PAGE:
Part I: Subsidies and alternatives
Part I: Subsidies and alternatives
In the final pages of my book on genetically engineered crops, I wrote this:
"If farmers are required to limit their plantings of Bt corn or cotton for the good of the ecosystem, why not go further? Why not compel (or induce through cash incentives) farmers to do other things that would produce substantial environmental benefits, such as allow some of their land to revert to grasslands and woods? ...... If genetic engineering is fascinating, or even ominous, then plowing, sowing, reaping, or breeding cannot be mundane."
Those sentences were born of frustration with debates over the environmental risks of genetically engineered crops. To me, those arguments seemed disconnected from agricultural reality. People were spending lots of time and energy analyzing subtle environmental consequences of planting genetically engineered soybeans or corn, compared to conventional soybeans or corn. Yet few seemed interested in the enormous environmental consequences of a much more fundamental choice - whether to plant soybeans and corn at all. Landscapes covered with such crops, and that includes 150 million acres of the United States, are essentially ecological sacrifice zones.
In fact, there seemed to be a curious lack of interest, among environmentalists, in most of the decisions that farmers make: Whether they plow land or not; how much land they keep in pasture or grassland; how much fertilizer they use. Yet those decisions make a huge difference (Here's a study that measures the effects of alternative farming practices on nearby streams.). Farmland is the environment. It is - or was, within recent memory - the primary area of wildlife habitat. Consider this: crops and cattle grazing areas cover more than half of land area of the United States, outside of Alaska.
But can the public have any influence on farmers' decisions? And is it possible for farming to coexist with nature? What kind of nature? I took a run at these question in 2002 with an article in New Scientist about various innovative schemes aimed at promoting wildlife habitats within farming landscapes. But then I dropped the topic again.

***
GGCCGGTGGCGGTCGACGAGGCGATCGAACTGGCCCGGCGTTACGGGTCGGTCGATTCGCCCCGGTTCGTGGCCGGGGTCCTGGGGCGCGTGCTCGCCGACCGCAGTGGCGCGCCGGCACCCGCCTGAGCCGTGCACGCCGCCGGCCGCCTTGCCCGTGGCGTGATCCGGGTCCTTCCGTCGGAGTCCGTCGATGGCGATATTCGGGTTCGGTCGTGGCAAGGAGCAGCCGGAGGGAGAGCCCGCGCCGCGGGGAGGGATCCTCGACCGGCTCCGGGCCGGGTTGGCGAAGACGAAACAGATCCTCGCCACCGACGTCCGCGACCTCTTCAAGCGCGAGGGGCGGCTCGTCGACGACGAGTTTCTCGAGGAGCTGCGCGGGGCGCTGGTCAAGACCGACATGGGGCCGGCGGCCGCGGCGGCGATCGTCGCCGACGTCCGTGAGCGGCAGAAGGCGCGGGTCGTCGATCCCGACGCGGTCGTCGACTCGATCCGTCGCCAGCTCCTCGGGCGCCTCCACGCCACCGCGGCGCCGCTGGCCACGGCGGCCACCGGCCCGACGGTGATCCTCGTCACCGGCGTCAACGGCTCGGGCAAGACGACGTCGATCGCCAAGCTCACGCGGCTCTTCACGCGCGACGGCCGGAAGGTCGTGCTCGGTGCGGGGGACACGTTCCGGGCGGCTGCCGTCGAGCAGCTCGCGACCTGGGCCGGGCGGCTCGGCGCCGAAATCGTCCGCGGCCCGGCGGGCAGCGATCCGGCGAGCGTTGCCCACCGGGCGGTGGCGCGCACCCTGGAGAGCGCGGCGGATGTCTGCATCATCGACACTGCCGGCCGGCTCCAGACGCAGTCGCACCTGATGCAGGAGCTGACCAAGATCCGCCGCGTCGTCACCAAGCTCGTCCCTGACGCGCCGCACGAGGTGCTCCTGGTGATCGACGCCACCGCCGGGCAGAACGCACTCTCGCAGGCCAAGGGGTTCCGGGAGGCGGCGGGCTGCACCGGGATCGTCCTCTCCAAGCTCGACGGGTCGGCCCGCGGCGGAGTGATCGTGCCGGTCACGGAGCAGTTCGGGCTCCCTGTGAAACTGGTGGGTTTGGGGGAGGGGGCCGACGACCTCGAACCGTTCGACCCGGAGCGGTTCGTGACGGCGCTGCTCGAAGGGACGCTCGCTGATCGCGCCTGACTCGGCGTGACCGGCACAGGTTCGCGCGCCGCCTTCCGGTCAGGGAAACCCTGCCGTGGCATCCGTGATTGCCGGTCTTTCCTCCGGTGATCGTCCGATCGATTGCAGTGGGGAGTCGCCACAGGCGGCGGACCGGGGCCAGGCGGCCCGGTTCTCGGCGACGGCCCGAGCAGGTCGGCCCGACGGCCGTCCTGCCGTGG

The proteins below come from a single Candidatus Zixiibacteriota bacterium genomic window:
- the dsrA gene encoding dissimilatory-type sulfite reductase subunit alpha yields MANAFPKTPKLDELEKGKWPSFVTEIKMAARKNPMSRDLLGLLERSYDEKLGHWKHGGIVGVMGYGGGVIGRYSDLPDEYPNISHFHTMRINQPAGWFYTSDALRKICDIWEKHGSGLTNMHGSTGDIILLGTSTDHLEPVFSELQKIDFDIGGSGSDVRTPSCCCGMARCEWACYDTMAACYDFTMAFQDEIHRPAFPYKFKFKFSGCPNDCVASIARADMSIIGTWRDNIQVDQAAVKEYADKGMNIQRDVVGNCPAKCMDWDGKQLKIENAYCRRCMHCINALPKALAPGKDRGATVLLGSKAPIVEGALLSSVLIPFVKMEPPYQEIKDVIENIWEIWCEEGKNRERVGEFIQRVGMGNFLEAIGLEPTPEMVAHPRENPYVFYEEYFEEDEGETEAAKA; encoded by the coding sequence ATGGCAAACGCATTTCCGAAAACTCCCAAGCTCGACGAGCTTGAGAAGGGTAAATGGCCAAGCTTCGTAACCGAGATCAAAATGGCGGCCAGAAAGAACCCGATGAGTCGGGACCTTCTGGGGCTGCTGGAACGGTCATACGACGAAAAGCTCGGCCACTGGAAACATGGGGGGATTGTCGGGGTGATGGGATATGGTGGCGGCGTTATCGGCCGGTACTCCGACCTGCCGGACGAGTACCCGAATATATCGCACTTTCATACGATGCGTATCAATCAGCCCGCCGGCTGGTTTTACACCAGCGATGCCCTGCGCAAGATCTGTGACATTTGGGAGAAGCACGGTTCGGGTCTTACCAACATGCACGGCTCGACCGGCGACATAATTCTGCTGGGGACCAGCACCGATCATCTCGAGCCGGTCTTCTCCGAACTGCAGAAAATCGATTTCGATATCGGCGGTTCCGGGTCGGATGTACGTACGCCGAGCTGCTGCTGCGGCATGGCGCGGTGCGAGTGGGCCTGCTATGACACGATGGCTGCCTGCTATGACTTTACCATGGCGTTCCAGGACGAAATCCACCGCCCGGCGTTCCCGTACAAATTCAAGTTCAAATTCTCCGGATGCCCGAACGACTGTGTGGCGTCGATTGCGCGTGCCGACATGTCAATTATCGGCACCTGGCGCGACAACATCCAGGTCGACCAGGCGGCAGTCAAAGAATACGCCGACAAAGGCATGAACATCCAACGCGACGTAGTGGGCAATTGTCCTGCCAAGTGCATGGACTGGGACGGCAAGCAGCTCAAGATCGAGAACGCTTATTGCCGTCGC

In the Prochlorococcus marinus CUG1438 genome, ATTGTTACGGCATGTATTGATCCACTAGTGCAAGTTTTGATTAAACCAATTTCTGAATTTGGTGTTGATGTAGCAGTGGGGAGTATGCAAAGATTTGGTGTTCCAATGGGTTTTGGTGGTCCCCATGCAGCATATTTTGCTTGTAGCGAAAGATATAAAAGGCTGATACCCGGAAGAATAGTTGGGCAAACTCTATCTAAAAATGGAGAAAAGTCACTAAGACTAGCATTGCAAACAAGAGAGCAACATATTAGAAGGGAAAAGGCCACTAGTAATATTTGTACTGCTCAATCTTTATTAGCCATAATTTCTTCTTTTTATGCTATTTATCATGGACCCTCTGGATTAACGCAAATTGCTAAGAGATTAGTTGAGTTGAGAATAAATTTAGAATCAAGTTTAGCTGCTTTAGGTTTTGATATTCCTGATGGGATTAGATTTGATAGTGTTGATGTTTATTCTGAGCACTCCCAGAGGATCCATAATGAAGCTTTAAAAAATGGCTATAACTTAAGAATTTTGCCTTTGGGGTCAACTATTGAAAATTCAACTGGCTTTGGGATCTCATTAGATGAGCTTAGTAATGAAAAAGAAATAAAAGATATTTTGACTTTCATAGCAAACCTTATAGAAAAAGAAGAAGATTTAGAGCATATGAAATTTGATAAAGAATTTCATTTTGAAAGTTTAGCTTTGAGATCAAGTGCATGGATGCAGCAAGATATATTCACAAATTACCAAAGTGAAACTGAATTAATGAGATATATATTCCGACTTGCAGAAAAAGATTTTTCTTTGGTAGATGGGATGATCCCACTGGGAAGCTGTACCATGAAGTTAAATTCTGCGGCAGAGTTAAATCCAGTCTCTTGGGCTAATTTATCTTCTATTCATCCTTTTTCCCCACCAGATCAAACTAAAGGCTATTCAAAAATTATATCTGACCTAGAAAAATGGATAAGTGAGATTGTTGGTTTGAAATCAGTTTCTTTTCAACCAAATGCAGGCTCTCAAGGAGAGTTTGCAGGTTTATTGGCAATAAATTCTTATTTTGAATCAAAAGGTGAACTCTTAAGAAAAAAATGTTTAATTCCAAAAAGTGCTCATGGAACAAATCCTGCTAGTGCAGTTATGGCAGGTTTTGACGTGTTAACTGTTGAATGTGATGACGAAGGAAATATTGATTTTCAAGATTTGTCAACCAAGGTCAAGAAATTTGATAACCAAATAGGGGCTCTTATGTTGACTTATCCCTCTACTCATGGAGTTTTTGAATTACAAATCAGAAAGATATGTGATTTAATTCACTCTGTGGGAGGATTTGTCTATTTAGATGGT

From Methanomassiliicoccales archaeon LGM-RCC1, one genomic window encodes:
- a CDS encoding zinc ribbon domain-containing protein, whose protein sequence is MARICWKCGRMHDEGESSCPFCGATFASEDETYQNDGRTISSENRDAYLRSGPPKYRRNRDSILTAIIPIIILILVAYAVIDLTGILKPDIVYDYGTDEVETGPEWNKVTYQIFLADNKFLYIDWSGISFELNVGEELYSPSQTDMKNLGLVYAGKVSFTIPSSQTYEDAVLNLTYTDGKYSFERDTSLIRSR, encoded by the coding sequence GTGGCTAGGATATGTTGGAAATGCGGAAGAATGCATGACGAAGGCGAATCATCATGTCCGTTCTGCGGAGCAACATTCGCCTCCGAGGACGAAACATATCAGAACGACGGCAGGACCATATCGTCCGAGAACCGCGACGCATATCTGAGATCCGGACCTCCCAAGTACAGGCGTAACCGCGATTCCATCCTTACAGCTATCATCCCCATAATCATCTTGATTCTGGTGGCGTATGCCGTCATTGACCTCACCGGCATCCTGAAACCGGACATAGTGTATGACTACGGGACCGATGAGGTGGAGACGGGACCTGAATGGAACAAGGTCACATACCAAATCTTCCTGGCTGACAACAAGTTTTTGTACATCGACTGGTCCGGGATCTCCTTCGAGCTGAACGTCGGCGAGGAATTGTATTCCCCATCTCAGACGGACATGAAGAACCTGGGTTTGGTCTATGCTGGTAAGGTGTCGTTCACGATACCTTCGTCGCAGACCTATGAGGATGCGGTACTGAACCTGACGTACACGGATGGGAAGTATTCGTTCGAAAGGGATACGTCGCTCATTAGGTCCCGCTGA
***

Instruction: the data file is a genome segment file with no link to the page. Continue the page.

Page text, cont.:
I came back to it this year, thanks to the generosity of the German Marshall Fund of the United States. The kind folks there gave me a journalist fellowship, and I used the time to look more closely at some initiatives in the United States and Europe aimed at promoting greener agriculture. I produced a series of reports for NPR's newsmagazines and The World. You can find them here , here, here, and here. But radio has its limitations, and this website will attempt to overcome a few of them. Here, I'll provide more detail about what I learned and provide links to some of the most useful documents and sites that I found along the way. You'll also get to see some pictures!
Part I: Subsidies and Alternatives. As it happens, farming in the United States, and even more so in Europe, is actually a kind of private/public partnership. Many farmers depend in part on public subsidies. So shouldn't that taxpayer money pay for things that benefit the public? I take a look at one halting and imperfect move in that direction - the USDA's new Conservation Security Program.
Part II: The Conservation Reserve. Did you know that American taxpayers pay to take 34 million acres of cropland out of production each year? That's an area bigger than the state of New York. Or England. It's supposed to help protect streams and create habitat for wildlife, and in many places it does.
Part III: Explorations in Europe. The European Union has made environmental priorities the centerpiece of its new, improved farm policy. On paper, the policy looks very impressive. Up close, in farming areas, things get a little confusing. But it's certainly an interesting experiment.